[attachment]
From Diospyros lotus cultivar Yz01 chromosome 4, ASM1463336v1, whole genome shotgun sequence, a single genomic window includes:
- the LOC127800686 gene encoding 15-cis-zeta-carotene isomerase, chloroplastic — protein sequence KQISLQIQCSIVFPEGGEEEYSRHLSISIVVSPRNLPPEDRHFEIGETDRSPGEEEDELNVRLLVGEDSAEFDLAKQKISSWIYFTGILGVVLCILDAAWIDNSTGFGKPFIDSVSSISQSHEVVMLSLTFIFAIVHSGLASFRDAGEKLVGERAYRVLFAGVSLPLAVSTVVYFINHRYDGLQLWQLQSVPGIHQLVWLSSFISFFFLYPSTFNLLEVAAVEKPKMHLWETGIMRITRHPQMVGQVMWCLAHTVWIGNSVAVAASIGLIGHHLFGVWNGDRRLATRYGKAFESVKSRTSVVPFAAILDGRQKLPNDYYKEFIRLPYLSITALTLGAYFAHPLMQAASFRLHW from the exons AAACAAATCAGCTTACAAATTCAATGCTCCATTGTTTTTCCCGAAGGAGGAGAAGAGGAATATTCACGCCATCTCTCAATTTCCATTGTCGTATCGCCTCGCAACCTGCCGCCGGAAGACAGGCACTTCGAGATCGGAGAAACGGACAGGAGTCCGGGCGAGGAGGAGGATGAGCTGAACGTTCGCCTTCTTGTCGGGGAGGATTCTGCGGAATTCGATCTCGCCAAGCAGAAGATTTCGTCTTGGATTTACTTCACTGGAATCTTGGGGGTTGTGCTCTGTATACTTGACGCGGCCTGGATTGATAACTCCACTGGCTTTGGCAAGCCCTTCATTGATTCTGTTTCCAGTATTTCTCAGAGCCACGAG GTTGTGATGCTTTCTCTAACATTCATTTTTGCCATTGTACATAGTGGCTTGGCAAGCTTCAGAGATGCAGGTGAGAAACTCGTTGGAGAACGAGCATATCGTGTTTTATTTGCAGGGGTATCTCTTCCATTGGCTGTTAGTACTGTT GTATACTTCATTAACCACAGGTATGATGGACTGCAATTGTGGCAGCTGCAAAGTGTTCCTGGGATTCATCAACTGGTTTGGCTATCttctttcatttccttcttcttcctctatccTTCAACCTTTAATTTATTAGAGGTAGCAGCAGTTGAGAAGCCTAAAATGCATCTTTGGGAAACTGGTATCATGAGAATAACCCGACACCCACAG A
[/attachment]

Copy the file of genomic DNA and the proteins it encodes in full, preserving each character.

From Diospyros lotus cultivar Yz01 chromosome 4, ASM1463336v1, whole genome shotgun sequence, a single genomic window includes:
- the LOC127800686 gene encoding 15-cis-zeta-carotene isomerase, chloroplastic — protein sequence KQISLQIQCSIVFPEGGEEEYSRHLSISIVVSPRNLPPEDRHFEIGETDRSPGEEEDELNVRLLVGEDSAEFDLAKQKISSWIYFTGILGVVLCILDAAWIDNSTGFGKPFIDSVSSISQSHEVVMLSLTFIFAIVHSGLASFRDAGEKLVGERAYRVLFAGVSLPLAVSTVVYFINHRYDGLQLWQLQSVPGIHQLVWLSSFISFFFLYPSTFNLLEVAAVEKPKMHLWETGIMRITRHPQMVGQVMWCLAHTVWIGNSVAVAASIGLIGHHLFGVWNGDRRLATRYGKAFESVKSRTSVVPFAAILDGRQKLPNDYYKEFIRLPYLSITALTLGAYFAHPLMQAASFRLHW from the exons AAACAAATCAGCTTACAAATTCAATGCTCCATTGTTTTTCCCGAAGGAGGAGAAGAGGAATATTCACGCCATCTCTCAATTTCCATTGTCGTATCGCCTCGCAACCTGCCGCCGGAAGACAGGCACTTCGAGATCGGAGAAACGGACAGGAGTCCGGGCGAGGAGGAGGATGAGCTGAACGTTCGCCTTCTTGTCGGGGAGGATTCTGCGGAATTCGATCTCGCCAAGCAGAAGATTTCGTCTTGGATTTACTTCACTGGAATCTTGGGGGTTGTGCTCTGTATACTTGACGCGGCCTGGATTGATAACTCCACTGGCTTTGGCAAGCCCTTCATTGATTCTGTTTCCAGTATTTCTCAGAGCCACGAG GTTGTGATGCTTTCTCTAACATTCATTTTTGCCATTGTACATAGTGGCTTGGCAAGCTTCAGAGATGCAGGTGAGAAACTCGTTGGAGAACGAGCATATCGTGTTTTATTTGCAGGGGTATCTCTTCCATTGGCTGTTAGTACTGTT GTATACTTCATTAACCACAGGTATGATGGACTGCAATTGTGGCAGCTGCAAAGTGTTCCTGGGATTCATCAACTGGTTTGGCTATCttctttcatttccttcttcttcctctatccTTCAACCTTTAATTTATTAGAGGTAGCAGCAGTTGAGAAGCCTAAAATGCATCTTTGGGAAACTGGTATCATGAGAATAACCCGACACCCACAG A